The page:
On a clear, moonlit evening, a group of MIT undergraduate men of color gathered at the Samberg Center for a now-annual tradition: inducting the newest cohort of first-year students to The Standard, the Office of Minority Education’s program for undergraduate men of color. The gathering was festive, featuring dinner and a spectacular view of Boston, along with inspiring remarks by Chancellor Melissa Nobles and Institute Community Equity Officer John Dozier.
“The event was a celebration of all the cohorts, past and present, and it was great to feel the love and support of the Standard community,” recalls Justin Okorie, one of the first-year inductees that evening.
The Standard’s mission is to “holistically support the academic, personal, and professional success of MIT's undergraduate men of color.” But ask any member to describe their experience, and chances are they’ll single out the powerful sense of community that Okorie sensed that night. “Being a part of the Standard is a family like no other,” says Miles George ’22 who, along with his twin brother Malik George ’22, participated in The Standard. Both of them are still involved as alumni mentors, as they pursue their PhDs in biological engineering at the Institute.
Tailored and dynamic programming
Students who apply and are accepted to The Standard are asked to remain in the program for all four years, regularly attend program events, meet with Office of Minority Education (OME) staff for periodic check-ins, and maintain their GPA and academic progress. In return, they can participate in a wide variety of programming, from workshops on financial literacy, life skills, and professional development to social events like dinners, fun outings in and around Boston, and an annual retreat off campus. OME staff and faculty and alumni mentors provide valuable guidance and advice for the roughly 75 members as they progress along their academic and personal journey.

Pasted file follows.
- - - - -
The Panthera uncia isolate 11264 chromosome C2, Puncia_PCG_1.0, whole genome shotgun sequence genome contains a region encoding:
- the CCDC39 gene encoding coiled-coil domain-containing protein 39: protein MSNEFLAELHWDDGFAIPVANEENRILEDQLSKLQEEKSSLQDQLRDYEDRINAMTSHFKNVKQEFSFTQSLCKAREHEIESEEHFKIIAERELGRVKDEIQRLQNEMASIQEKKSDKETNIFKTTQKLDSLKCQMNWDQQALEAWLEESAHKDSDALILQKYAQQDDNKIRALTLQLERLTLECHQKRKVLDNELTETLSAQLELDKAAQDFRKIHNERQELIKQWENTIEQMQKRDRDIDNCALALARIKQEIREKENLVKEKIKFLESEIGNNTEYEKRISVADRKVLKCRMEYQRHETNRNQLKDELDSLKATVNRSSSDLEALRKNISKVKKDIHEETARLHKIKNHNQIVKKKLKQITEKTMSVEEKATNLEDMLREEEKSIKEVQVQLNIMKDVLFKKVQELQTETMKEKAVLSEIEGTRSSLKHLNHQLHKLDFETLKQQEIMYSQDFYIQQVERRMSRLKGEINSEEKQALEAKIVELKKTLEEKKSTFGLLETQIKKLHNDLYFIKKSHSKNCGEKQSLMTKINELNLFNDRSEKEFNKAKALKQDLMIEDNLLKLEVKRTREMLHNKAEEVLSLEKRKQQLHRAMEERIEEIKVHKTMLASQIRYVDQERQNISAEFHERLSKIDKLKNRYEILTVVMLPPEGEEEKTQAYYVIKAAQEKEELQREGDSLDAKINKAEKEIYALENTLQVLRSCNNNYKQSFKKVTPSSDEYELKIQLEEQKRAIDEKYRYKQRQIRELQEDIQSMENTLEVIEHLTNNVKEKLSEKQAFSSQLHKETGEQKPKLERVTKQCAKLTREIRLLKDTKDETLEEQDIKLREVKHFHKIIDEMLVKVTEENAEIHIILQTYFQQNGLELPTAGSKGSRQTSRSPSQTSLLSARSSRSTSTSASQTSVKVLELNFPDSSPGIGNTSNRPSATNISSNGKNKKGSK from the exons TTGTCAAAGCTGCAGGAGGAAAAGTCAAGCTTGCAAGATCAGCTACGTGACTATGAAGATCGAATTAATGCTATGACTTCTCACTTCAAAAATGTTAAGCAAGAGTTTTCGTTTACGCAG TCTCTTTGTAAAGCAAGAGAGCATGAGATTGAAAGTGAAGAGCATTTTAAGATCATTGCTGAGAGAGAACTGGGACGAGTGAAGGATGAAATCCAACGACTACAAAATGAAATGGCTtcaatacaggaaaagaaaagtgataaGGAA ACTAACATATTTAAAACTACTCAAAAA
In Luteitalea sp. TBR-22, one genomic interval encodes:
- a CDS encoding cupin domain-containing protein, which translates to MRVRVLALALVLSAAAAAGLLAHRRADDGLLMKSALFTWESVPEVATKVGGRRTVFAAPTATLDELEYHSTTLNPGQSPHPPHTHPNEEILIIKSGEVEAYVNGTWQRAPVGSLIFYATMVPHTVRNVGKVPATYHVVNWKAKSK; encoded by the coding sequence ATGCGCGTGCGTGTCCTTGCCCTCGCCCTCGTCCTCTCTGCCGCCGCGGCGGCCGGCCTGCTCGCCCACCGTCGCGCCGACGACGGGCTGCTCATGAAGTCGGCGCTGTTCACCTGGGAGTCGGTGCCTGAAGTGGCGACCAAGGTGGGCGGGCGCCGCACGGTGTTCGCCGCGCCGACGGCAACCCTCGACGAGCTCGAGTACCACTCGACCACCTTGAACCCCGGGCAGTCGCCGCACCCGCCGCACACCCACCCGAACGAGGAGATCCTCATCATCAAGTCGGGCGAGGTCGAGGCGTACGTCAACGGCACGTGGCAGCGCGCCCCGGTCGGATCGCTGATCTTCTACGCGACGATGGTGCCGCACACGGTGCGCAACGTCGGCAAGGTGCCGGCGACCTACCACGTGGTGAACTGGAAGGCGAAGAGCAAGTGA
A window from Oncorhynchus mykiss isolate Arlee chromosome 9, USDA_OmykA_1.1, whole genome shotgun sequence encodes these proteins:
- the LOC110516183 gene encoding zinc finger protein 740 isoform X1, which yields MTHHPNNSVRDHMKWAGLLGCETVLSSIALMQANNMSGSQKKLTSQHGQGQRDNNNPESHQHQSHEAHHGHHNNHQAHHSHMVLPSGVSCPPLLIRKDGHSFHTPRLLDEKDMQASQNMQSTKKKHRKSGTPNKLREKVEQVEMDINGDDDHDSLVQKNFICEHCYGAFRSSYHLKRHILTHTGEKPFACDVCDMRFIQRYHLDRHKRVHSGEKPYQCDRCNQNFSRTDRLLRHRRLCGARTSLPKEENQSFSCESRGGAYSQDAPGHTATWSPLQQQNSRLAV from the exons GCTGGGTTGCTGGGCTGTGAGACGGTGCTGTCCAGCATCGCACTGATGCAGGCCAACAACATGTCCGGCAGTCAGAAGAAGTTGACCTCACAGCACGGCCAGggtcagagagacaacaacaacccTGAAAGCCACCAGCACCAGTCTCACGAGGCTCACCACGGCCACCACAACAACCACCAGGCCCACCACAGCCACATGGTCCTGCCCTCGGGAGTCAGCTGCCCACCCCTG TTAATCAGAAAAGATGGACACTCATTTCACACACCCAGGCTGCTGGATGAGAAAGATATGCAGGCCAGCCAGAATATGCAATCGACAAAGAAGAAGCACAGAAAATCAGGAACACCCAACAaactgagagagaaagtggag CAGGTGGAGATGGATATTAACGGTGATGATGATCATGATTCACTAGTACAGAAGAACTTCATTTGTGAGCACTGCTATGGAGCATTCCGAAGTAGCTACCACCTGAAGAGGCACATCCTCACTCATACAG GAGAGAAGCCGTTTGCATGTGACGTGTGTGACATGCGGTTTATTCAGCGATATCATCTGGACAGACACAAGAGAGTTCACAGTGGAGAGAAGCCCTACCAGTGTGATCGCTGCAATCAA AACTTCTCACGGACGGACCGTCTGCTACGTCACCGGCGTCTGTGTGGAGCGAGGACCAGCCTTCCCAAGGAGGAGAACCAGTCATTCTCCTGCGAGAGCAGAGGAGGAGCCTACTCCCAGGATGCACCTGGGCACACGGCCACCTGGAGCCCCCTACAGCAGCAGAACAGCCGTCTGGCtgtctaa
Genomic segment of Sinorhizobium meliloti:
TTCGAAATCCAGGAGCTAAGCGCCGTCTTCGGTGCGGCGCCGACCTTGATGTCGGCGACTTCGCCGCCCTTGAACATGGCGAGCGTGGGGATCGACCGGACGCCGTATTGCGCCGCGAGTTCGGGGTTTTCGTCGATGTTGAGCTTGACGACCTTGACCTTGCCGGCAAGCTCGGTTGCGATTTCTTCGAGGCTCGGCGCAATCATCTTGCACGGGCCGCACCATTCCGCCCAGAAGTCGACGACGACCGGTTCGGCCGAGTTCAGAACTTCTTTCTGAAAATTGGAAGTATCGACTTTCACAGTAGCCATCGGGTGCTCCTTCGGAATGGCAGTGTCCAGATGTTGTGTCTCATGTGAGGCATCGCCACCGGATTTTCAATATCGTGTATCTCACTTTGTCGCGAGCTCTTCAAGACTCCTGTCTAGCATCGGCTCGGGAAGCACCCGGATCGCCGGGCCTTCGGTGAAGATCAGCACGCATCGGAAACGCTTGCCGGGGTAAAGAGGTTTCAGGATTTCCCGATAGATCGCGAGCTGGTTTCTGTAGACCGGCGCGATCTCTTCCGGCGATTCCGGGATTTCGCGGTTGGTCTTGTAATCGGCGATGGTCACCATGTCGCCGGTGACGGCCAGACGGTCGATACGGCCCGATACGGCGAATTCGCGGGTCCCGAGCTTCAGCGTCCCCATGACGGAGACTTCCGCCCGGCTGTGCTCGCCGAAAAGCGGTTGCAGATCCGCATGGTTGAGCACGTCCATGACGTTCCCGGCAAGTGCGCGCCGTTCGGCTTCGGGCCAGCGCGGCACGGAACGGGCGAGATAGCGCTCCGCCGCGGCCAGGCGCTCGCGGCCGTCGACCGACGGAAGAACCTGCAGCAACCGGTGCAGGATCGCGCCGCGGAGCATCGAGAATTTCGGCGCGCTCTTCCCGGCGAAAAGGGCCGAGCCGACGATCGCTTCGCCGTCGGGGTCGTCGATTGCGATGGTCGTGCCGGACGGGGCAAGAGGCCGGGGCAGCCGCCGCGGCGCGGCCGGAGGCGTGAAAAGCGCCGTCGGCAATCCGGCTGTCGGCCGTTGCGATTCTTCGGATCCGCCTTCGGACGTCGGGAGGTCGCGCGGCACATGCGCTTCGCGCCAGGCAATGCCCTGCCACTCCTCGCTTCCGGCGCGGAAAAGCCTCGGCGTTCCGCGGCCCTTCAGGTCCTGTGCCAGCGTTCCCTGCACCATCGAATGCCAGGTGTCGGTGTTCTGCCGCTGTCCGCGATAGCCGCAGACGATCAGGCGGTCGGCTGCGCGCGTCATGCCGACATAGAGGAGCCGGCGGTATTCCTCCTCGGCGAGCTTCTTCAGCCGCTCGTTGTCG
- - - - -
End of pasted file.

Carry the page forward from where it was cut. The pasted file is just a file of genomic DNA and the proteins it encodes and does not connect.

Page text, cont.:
Some of the programming is tailored to each cohort’s stage and needs. First-years generally spend time getting to know upper-level students, as well as their classmates; for example, The Standard staff creates “family tree” groups consisting of one member of each class year, so that the sense of community cuts across age and stage. Sophomores focus on how to take on a mentorship role with younger students, and juniors and seniors take part in career and professional development workshops to prepare them for life after MIT. Throughout their time with The Standard, there are ample opportunities to discuss important themes such as masculinity, racism, intersectional identities (such as what it means to be a man and a man of color), and well-being. The program also hosts events that allow students to interact with men of color on the faculty and in industry.
One hallmark of The Standard is that it’s inherently dynamic. “The need is always changing from year to year, and it’s our job to keep listening and see what we can implement,” says OME Assistant Dean for Development Programs Gregory Jain, who oversees The Standard. For example, the program provides each student with financial resources for professional development, professional attire for interviews, grad school applications, and books. This year, members pointed out that many jobs require LinkedIn profiles, so Jain arranged to bring in a photographer to take professional-quality photos for them.
Opening minds and doors